Rewired in Auckland was the host of New Zealand’s first Open Banking hackathon. Here teams got together to create innovative apps to make Open Banking easier.
What is Open Banking?
Open Banking essentially turns your bank account into a hub where other services can securely access parts of it, with your permission. The goal of Open Banking is to help consumers and small businesses with their personal finance. It achieves this by making payments and access to other financial services easier. In the case of a small business for example, they may wish to share their data from their bank (or Xero) with a lender digitally to apply for a loan.
We’ve got so much information sitting inside our bank accounts as consumers or businesses. If we could harness this data, it would give us access to cheaper loan facilities, better insurance and better financial literacy. But this information is locked away, inaccessible to us as our bank holds the keys to it.
The UK has led the way with Open Banking and this has spurred further bank and Fintech innovation. The list of ‘regulated providers’ enrolled in Open Banking can be found here. Australia will soon follow. This presents an opportunity to us in New Zealand, as we can pick the best of what is happening internationally and create the best environment for innovation. In New Zealand today we are taking an unregulated approach to Open Banking.
The Open Banking Hackathon
Xero’s co-working space for startups, Rewired, hosted New Zealand’s first Open Banking hackathon. The session was run by Elliott Darling and the team at BankEngine, a resident of Rewired themselves.
60 people eager to create new Open Banking applications came together over a weekend. Once they each set up a demo account, they were given access to data and payments via the BankEngine sandbox. An API sandbox is an environment that testers can use to mimic the characteristics of the production environment. It allows them to create simulated responses from all APIs the application relies on.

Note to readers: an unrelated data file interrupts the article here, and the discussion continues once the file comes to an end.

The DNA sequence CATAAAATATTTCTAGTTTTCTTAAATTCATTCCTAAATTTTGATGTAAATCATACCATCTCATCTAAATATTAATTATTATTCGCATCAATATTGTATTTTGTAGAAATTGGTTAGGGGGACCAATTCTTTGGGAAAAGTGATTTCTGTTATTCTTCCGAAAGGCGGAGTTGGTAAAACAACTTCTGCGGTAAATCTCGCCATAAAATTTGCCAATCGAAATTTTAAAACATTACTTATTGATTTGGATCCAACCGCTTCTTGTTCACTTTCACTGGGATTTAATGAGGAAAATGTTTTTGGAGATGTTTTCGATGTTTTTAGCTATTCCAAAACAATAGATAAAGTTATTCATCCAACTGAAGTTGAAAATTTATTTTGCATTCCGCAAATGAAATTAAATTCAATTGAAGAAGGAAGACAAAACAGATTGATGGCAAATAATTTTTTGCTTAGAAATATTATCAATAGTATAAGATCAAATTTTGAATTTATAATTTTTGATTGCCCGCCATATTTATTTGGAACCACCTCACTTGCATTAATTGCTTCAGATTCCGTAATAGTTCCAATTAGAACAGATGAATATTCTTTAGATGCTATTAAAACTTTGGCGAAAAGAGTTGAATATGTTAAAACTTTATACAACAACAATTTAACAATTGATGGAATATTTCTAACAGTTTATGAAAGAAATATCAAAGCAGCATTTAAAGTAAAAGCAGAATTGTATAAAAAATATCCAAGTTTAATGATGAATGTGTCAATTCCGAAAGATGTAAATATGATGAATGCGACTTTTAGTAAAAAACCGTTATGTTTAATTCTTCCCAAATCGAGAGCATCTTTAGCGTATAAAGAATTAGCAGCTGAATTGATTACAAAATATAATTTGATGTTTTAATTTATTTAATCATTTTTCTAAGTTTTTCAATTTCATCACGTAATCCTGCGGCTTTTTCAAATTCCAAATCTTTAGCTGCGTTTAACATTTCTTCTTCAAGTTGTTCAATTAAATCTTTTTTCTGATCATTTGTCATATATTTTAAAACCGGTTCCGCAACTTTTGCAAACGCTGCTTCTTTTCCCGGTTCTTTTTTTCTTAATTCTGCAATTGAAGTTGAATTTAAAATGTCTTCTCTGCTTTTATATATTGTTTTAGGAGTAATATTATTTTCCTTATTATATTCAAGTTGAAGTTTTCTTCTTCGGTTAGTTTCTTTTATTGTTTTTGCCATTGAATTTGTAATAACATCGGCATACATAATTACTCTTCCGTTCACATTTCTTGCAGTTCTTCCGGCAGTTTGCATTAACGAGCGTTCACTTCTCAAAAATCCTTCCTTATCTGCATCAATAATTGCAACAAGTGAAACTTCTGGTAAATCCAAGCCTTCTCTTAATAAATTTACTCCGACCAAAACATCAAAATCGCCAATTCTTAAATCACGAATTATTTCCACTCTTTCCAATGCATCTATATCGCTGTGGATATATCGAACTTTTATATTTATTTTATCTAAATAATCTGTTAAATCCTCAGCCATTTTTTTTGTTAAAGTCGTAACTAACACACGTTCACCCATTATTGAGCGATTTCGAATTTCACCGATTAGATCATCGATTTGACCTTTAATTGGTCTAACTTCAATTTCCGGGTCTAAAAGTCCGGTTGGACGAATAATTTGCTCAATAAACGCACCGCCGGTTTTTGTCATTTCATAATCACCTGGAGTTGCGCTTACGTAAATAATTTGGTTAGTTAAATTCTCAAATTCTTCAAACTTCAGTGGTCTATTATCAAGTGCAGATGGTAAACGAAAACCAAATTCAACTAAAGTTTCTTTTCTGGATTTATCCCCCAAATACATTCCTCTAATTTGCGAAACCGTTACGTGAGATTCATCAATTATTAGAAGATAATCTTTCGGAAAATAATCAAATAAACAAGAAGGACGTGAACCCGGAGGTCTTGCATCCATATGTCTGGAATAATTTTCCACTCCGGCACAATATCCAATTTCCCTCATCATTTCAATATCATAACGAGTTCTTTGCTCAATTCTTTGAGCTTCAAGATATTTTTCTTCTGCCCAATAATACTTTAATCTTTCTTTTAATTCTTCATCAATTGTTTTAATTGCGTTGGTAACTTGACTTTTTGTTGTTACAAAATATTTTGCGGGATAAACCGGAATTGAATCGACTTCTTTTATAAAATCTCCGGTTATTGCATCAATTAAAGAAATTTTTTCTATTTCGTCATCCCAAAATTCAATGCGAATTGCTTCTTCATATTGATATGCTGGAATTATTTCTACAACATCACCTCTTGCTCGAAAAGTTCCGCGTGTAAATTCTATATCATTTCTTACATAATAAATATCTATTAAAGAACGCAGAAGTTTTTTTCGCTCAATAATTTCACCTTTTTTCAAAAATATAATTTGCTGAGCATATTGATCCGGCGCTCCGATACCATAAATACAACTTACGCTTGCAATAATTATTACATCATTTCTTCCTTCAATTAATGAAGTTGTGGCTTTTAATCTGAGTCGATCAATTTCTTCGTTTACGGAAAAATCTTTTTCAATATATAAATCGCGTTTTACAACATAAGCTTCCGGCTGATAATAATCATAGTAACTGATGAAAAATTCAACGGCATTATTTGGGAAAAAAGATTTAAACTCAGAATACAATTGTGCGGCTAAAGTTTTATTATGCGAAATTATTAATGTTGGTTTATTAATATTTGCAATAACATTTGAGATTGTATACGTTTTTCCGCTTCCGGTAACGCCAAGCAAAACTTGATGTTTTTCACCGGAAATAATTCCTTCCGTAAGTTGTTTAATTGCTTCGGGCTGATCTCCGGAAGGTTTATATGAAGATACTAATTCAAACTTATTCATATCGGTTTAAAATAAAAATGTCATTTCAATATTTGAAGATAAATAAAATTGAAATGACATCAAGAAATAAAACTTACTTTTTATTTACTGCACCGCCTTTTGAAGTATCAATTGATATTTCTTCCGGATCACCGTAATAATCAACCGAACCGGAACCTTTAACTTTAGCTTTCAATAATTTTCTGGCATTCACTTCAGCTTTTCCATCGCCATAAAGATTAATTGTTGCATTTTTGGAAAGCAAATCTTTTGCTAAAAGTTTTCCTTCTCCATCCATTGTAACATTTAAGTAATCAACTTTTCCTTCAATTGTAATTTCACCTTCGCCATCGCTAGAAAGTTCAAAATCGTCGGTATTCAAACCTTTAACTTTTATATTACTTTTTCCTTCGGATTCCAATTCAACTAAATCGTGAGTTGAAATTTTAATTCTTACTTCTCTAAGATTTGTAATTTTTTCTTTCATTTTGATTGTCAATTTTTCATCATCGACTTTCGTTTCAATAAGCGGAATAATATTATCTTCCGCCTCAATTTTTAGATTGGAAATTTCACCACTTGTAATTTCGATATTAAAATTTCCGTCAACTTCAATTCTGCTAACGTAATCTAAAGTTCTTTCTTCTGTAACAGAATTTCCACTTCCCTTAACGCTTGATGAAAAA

10 of the teams got up and running in the sandbox within the two days. One team even managed to do it in the first day. This is a fantastic result for BankEngine to see that with their product, teams could start building on top of New Zealand’s banking infrastructure within days, rather than months.
The winning team was Keep Accountable who built an app to help people work towards personal saving goals. The app deducts money and sends it to your ‘subscribers’ or sponsors whenever you fail to meet your goals. Reminiscent of a digital swear jar.
Some of the other apps were:
Solo – to automate taxes including IRD payments for self-employed people
Herengi – to present financial data more visually to increase children’s financial literacy
Fund-a-future – to automate tax refunds for charitable organisations
Own my data – to visualise consumer financial data and putting it back in the consumer’s hands
Bank Robbers – to connect Fitbit data with banks and charities for automated fundraising runs
How BankEngine is shifting the dial
BankEngine is a platform that makes it really easy for tech companies to do Open Banking. In New Zealand, we’ve made some progress towards Open Banking but we’ve still got a long way to go. The Minister of Commerce and Consumer Affairs Kris Faafoi has approached NZ’s Open Banking strategy by having Payments NZ drive our progress by involving key industry players.
Payments NZ has released a set of standards for banks and third parties to follow when building on top of New Zealand’s banking infrastructure. The organisation holds regular meetings with banks and financial services to discuss how the industry can drive Open Banking further. This approach has meant there’s been a few different implementations of the standards and not a lot of consistency in the way third parties integrate with banks.
“It doesn’t make sense for every fintech or tech company to try and do those integrations themselves for every bank they want to integrate with,” says Elliott. “We built the API to take the heavy lifting out of these integrations for other fintechs.”
BankEngine provides a reliable bank integration through one simple, secure API. Their full API service takes care of compliance, security, reporting and administration requirements.
Elliott Darling has a tech background, predominantly as a product owner around the Xero ecosystem, focusing on APIs and integrating systems. He is currently the product owner for billing and subscriptions at Xero, and has just completed 3 months in the Kiwi Fintech Accelerator programme with BankEngine.